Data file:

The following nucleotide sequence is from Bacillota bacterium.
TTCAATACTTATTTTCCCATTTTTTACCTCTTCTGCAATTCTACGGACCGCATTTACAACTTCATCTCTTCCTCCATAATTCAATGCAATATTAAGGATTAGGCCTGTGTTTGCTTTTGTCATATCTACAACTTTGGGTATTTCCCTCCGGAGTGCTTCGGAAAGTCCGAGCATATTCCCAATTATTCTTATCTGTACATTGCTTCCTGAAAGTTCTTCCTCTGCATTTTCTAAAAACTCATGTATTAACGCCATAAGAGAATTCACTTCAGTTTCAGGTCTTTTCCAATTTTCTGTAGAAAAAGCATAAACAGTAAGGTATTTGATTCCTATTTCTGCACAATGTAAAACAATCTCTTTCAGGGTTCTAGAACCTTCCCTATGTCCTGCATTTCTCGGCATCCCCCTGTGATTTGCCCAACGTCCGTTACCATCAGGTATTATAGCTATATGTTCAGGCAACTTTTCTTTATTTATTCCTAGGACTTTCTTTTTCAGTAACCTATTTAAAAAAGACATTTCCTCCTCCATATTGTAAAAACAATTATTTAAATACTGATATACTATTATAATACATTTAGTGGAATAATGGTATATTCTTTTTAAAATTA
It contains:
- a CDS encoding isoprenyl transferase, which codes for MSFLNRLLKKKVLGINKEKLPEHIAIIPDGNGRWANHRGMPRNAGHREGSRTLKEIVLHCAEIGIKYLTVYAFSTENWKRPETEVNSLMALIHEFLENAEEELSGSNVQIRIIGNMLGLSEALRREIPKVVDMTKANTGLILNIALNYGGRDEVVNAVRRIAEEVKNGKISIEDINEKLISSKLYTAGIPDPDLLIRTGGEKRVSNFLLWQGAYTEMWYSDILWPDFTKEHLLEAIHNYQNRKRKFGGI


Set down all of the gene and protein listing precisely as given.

The following nucleotide sequence is from Bacillota bacterium.
TTCAATACTTATTTTCCCATTTTTTACCTCTTCTGCAATTCTACGGACCGCATTTACAACTTCATCTCTTCCTCCATAATTCAATGCAATATTAAGGATTAGGCCTGTGTTTGCTTTTGTCATATCTACAACTTTGGGTATTTCCCTCCGGAGTGCTTCGGAAAGTCCGAGCATATTCCCAATTATTCTTATCTGTACATTGCTTCCTGAAAGTTCTTCCTCTGCATTTTCTAAAAACTCATGTATTAACGCCATAAGAGAATTCACTTCAGTTTCAGGTCTTTTCCAATTTTCTGTAGAAAAAGCATAAACAGTAAGGTATTTGATTCCTATTTCTGCACAATGTAAAACAATCTCTTTCAGGGTTCTAGAACCTTCCCTATGTCCTGCATTTCTCGGCATCCCCCTGTGATTTGCCCAACGTCCGTTACCATCAGGTATTATAGCTATATGTTCAGGCAACTTTTCTTTATTTATTCCTAGGACTTTCTTTTTCAGTAACCTATTTAAAAAAGACATTTCCTCCTCCATATTGTAAAAACAATTATTTAAATACTGATATACTATTATAATACATTTAGTGGAATAATGGTATATTCTTTTTAAAATTA
It contains:
- a CDS encoding isoprenyl transferase, which codes for MSFLNRLLKKKVLGINKEKLPEHIAIIPDGNGRWANHRGMPRNAGHREGSRTLKEIVLHCAEIGIKYLTVYAFSTENWKRPETEVNSLMALIHEFLENAEEELSGSNVQIRIIGNMLGLSEALRREIPKVVDMTKANTGLILNIALNYGGRDEVVNAVRRIAEEVKNGKISIEDINEKLISSKLYTAGIPDPDLLIRTGGEKRVSNFLLWQGAYTEMWYSDILWPDFTKEHLLEAIHNYQNRKRKFGGI